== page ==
non-objectifiable being-in-act and being-a-self (being enacted) and being that is gathered into itself and, further, being self-sustained as the manner of being a person. And I further oppose to objectifiable being the kind of being of "life," which in the immediacy of its being is constantly ( 1) in the state of becoming [Werde-sein] (which is not the same as "to become something" [Sein-werden], which can also be found in the sphere of the real); (2) non-objectifiable being, which can be found only in the state of "inwardness"; (3) being in absolute time in distinction to everything that is "really there." And when in a realontological sense I define being-real as image posited through vital urge [Drang], I do not mean to further impose realitas on the state of becoming of the vital urge itself. The "desire" ["Sucht"], the "thirst" for being-real is itself not at all real, precisely because it is not objectifiable but first of all "seeks" realization [Realsein]. I entirely agree with Heidegger that it is high time to finally stop transporting the categories and modes of being found in the narrow sphere of physical being over into life, consciousness, the ego, and so forth. Heidegger has done an admirable job in showing how Descartes' doctrine of the soul as a thinking thing ("res" cogitans) and his doctrine of the res extensa have arisen in this way. But whereas this reproach may fit other people, it does not fit me.

However, what I reject in Heidegger is the solipsism of existence which he takes as his point of departure. It represents a pure reversal of the Cartesian "cogito ergo sum" into a "sum ergo cogito." But even in Heidegger there persists the fundamental error of Descartes, namely, that that which, in the order of the being of entities, is in fact the farthest off of all (one's own ego; and basically this also holds in Heidegger's own doctrine of Dasein's "loss of the world") is held to be given as primary. What is Dasein and "being-in-the-world" supposed to mean? Here he introduces the word "world" which is not only very ambiguous (and world is actually not primarily given; according to Kant it is in fact only an "idea" of the progress of the understanding) but also pregnant with the whole theistic theology of the past, because world possesses a definite meaning only in opposition to "God." Furthermore what does it mean for the solus ipse [oneself alone] that its kind of being is Dasein and that Dasein is "being-in-the-world"? Here the "in" is not supposed to mean anything like "enclosed." According to Heidegger "world" itself precedes in being all spatiality, and temporality. Here "being-in" is supposed to mean something like "being caught up in something" or "being involved in something." Can this idea have any meaning at all unless the "solus ipse" also experiences itself as independent from the world—something Heidegger cannot admit? Aren't these the gloomy old theologoumena of Calvinist origin (cf. also "thrownness"), which are here translated into an apparently pure ontological language?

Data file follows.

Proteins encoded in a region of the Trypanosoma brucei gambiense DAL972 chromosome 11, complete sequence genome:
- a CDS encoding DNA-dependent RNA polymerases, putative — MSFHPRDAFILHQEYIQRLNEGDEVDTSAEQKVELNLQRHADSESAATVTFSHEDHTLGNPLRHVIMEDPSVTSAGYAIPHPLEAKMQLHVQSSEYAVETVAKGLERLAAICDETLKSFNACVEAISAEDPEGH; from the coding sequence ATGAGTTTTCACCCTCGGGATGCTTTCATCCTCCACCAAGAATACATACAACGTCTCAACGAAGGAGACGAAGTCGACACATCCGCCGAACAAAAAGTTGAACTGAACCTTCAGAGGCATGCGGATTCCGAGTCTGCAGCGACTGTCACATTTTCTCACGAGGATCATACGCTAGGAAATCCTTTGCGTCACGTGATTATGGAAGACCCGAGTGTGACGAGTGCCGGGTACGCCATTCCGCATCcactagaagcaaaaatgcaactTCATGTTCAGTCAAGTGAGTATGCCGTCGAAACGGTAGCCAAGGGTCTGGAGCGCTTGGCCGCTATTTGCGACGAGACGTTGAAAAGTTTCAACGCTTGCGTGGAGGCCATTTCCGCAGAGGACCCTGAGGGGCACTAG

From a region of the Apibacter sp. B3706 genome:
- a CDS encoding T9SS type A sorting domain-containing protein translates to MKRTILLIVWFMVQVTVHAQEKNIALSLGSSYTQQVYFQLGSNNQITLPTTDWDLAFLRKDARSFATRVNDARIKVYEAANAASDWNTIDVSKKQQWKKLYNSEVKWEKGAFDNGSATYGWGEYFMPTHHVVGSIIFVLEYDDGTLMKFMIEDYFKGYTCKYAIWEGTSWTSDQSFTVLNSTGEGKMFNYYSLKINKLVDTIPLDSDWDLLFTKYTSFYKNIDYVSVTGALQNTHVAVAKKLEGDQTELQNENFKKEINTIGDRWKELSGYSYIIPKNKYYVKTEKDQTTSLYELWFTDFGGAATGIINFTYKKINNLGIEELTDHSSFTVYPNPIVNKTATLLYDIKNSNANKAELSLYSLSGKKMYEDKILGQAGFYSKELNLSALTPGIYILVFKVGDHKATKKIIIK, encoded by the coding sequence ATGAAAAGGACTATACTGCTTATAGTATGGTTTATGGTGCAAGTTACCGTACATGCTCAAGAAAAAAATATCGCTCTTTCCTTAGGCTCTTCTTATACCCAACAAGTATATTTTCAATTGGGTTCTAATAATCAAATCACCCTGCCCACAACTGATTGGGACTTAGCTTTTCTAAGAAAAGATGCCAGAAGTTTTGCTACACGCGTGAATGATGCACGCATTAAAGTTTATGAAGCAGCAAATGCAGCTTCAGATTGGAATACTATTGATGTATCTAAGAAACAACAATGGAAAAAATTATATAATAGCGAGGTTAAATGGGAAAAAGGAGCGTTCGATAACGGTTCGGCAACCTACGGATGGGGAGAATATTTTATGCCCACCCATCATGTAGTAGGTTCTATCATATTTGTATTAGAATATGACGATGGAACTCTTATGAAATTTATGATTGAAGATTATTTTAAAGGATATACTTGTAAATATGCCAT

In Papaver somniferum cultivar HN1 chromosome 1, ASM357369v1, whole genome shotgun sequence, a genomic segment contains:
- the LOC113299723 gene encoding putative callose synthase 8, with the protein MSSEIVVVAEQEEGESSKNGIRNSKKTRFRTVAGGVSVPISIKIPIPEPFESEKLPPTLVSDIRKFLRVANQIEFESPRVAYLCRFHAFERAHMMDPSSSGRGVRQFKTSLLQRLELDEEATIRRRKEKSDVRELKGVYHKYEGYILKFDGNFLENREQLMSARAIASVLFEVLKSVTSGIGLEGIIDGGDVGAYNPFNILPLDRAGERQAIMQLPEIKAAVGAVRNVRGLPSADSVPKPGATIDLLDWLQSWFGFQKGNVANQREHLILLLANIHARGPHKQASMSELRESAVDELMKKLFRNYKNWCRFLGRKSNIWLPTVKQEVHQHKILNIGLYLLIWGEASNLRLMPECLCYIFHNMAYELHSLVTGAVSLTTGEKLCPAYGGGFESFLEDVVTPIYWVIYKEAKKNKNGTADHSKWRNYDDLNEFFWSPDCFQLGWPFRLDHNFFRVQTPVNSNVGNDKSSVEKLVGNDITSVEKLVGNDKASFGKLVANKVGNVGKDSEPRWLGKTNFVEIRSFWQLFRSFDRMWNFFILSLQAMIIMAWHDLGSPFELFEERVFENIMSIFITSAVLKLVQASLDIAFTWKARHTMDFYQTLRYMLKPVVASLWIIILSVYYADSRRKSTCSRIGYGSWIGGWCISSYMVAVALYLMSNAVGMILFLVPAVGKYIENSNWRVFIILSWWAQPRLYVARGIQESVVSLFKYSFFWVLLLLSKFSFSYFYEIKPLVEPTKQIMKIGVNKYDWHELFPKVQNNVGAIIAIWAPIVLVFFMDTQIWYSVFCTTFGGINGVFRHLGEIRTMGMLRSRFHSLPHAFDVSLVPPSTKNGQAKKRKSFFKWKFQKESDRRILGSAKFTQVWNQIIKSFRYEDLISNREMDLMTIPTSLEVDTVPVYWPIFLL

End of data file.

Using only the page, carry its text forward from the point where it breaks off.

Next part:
[261] No, we maintain that the first absolute wonder is the wonder about the state of affairs "that there is something at all and not nothing" (Cf. "Vom Wesen der Philosophie"2), rather than about the existence of the solus ipse. It